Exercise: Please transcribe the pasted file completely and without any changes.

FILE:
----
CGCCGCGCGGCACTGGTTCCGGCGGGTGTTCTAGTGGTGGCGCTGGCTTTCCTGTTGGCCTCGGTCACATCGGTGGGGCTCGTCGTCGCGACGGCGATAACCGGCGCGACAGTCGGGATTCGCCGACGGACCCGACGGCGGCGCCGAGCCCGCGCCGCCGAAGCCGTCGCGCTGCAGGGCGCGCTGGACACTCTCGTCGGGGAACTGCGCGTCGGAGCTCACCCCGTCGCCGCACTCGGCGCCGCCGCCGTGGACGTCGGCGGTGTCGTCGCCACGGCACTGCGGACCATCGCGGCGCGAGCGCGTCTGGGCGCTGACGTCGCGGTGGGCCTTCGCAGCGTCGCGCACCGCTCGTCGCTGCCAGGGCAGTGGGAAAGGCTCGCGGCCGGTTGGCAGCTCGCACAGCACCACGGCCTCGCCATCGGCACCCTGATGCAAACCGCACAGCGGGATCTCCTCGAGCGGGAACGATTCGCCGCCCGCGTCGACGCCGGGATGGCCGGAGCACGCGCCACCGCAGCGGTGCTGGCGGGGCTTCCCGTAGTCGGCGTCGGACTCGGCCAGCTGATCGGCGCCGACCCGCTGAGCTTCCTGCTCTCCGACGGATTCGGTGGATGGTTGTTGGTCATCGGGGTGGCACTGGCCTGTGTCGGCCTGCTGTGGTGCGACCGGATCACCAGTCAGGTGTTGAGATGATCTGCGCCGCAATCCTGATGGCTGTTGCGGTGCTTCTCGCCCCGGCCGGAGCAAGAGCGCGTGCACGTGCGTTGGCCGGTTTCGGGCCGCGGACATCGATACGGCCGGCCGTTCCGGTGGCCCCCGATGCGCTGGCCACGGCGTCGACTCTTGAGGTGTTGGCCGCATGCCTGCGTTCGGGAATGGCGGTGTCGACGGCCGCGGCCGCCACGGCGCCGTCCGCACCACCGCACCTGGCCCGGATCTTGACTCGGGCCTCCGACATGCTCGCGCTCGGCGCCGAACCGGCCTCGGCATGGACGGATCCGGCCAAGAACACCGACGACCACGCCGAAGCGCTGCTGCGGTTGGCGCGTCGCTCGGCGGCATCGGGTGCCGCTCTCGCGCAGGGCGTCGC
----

CGCCGCGCGGCACTGGTTCCGGCGGGTGTTCTAGTGGTGGCGCTGGCTTTCCTGTTGGCCTCGGTCACATCGGTGGGGCTCGTCGTCGCGACGGCGATAACCGGCGCGACAGTCGGGATTCGCCGACGGACCCGACGGCGGCGCCGAGCCCGCGCCGCCGAAGCCGTCGCGCTGCAGGGCGCGCTGGACACTCTCGTCGGGGAACTGCGCGTCGGAGCTCACCCCGTCGCCGCACTCGGCGCCGCCGCCGTGGACGTCGGCGGTGTCGTCGCCACGGCACTGCGGACCATCGCGGCGCGAGCGCGTCTGGGCGCTGACGTCGCGGTGGGCCTTCGCAGCGTCGCGCACCGCTCGTCGCTGCCAGGGCAGTGGGAAAGGCTCGCGGCCGGTTGGCAGCTCGCACAGCACCACGGCCTCGCCATCGGCACCCTGATGCAAACCGCACAGCGGGATCTCCTCGAGCGGGAACGATTCGCCGCCCGCGTCGACGCCGGGATGGCCGGAGCACGCGCCACCGCAGCGGTGCTGGCGGGGCTTCCCGTAGTCGGCGTCGGACTCGGCCAGCTGATCGGCGCCGACCCGCTGAGCTTCCTGCTCTCCGACGGATTCGGTGGATGGTTGTTGGTCATCGGGGTGGCACTGGCCTGTGTCGGCCTGCTGTGGTGCGACCGGATCACCAGTCAGGTGTTGAGATGATCTGCGCCGCAATCCTGATGGCTGTTGCGGTGCTTCTCGCCCCGGCCGGAGCAAGAGCGCGTGCACGTGCGTTGGCCGGTTTCGGGCCGCGGACATCGATACGGCCGGCCGTTCCGGTGGCCCCCGATGCGCTGGCCACGGCGTCGACTCTTGAGGTGTTGGCCGCATGCCTGCGTTCGGGAATGGCGGTGTCGACGGCCGCGGCCGCCACGGCGCCGTCCGCACCACCGCACCTGGCCCGGATCTTGACTCGGGCCTCCGACATGCTCGCGCTCGGCGCCGAACCGGCCTCGGCATGGACGGATCCGGCCAAGAACACCGACGACCACGCCGAAGCGCTGCTGCGGTTGGCGCGTCGCTCGGCGGCATCGGGTGCCGCTCTCGCGCAGGGCGTCGC